This directory contains:
* the C program matexp.c using the Pari library described in Chapter 4 of
the users' manual. A generic Makefile (adapted to your system by Configure)
for PARI programs is included.
* Inputrc: an example of .inputrc file for the readline library.
* Several examples of complete and non-trivial GP programs. The rest of this
file gives a brief description of these programs. They should be read into GP
by the command \r file.
-- bench.gp: This program computes the first 1000 terms of the Fibonacci
sequence, the product p of successive terms, and the lowest common multiple
q. It outputs the ratio log(p)/log(q) every 50 terms (this ratio tends to
pi^2/6 as k tends to infinity). The name bench.gp comes from the fact that
this program is one (among many) examples where GP/PARI performs orders of
magnitude faster than systems such as Maple or Mathematica (try it!).
-- cl.gp: Written entirely in the GP language without using bnfclassunit, the
programs included in this file allows you in many cases to compute the class
number, the structure of the class group and a system of fundamental units of
a general number field (they sometimes fail to give an answer). It can work
only if nfinit finds a power basis. Evidently it is much less powerful and
much slower than bnfinit, but it is given as an example of a sophisticated
use of GP. The first thing to do is to call the function clareg(pol,
{limp},{lima},{extra}) where pol is the monic irreducible polynomial defining
the number field, limp is the prime factor base limit (try values between 19
and 113), lima is another search limit (try 50 or 100) and extra is the
number of desired extra relations (try 2 to 10). Default values are provided,
so that you need only supply pol.
The program prints the number of relations that it needs, and tries to find
them. If you see that clearly it slows down too much before succeeding, abort
and try other values. If it succeeds, it will print the class number, class
group, regulator. These are tentative values. Then use the function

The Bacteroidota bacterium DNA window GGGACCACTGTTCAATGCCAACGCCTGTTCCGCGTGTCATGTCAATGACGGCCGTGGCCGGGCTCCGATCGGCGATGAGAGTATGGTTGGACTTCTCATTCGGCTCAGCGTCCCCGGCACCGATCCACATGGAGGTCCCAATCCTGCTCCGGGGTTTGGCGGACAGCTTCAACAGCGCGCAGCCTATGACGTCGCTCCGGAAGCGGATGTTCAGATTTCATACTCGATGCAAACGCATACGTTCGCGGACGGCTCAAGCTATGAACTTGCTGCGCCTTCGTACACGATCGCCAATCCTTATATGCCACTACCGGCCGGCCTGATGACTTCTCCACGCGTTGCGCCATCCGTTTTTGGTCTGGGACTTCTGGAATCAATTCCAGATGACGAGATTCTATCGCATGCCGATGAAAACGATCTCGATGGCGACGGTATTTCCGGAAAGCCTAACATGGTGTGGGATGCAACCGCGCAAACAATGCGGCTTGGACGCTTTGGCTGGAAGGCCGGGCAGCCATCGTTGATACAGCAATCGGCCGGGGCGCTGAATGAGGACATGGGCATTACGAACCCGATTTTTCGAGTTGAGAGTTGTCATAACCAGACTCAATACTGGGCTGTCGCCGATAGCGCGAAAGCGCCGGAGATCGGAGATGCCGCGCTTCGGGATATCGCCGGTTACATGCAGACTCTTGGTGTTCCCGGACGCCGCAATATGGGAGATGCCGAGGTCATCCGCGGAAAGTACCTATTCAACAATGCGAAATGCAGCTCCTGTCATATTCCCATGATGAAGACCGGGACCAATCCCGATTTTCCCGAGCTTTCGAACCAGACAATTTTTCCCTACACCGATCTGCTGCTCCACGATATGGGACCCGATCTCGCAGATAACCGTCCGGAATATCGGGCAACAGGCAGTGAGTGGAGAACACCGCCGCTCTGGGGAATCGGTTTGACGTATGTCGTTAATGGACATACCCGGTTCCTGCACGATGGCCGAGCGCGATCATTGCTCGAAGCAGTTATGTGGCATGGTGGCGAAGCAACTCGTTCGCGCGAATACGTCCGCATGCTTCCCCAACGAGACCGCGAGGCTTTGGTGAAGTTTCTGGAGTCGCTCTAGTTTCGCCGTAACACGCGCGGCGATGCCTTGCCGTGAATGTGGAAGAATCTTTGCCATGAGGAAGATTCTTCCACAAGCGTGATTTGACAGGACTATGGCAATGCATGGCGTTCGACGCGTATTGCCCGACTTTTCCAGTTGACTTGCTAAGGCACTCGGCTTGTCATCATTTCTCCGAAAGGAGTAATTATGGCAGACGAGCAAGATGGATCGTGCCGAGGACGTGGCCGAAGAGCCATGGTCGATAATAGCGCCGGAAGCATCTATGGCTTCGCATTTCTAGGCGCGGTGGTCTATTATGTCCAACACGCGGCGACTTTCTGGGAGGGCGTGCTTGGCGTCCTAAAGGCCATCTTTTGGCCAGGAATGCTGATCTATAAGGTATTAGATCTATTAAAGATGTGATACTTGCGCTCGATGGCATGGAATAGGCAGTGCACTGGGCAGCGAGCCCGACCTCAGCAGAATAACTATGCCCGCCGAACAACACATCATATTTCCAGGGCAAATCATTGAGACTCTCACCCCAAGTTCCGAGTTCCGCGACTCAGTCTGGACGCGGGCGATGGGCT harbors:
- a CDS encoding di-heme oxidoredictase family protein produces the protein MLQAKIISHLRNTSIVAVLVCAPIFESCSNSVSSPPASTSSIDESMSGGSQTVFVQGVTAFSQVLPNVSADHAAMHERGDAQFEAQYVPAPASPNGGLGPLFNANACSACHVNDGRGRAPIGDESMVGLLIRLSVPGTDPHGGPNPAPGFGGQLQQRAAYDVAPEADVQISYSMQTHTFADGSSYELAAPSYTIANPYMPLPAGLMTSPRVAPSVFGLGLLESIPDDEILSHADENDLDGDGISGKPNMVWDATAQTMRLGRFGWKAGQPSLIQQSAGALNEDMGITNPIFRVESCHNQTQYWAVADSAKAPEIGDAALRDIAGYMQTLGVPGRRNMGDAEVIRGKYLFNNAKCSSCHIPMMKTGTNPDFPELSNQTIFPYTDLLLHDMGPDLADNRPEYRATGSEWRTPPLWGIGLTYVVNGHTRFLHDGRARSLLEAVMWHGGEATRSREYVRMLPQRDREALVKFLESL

check(lim) (lim=200 is the default value) to check if the value is consistent
with the value of the L-series (the value returned by check should be close
to 1). Finally, the function fu() (no parameters) returns a family of units
which generates the unit group (you must extract a system of fundamental
units yourself).
-- classno.gp: A very simple function to compute analytically the class
number of imaginary quadratic fields (written by Fernando Rodriguez Villegas)
-- contfrac.gp: period(D) computes period of continued fraction for sqrt(D)
[much slower than quadregulator, which does a bit more work, but is written
in C!] (written by Igor Schein)
-- lucas.gp: The function lucas(p) defined in this file performs the
Lucas-Lehmer primality test on the Mersenne number 2^p-1. If the result is
1, the Mersenne number is prime, otherwise not.
-- rho.gp: A simple implementation of Pollard's rho method. The function
rho(n) outputs the complete factorization of n in the same format as factor.
-- squfof.gp: This defines a function squfof of a positive integer variable
n, which may allow you to factor the number n. SQUFOF is a very nice
factoring method invented in the 70's by D. Shanks for factoring integers,
and is reasonably fast for numbers having up to 15 or 16 digits. The squfof
program which is given is a very crude implementation. It also prints out
some intermediate information as it goes along. The final result is some
factor of the number to be factored.
-- taylor.gp: Given a user function f (e.g defined by f(x) = sin(x)), defines
a function plot_taylor(xmin,xmax, ordlim, first,step) plots f together with
its Taylor polynomials T_i (truncated series expansion of order i) in the
interval [xmin,xmax]; i goes from first to ordlim in increments of steps.
Sensible default values are provided for all arguments (written by Ilya
Zakharevich)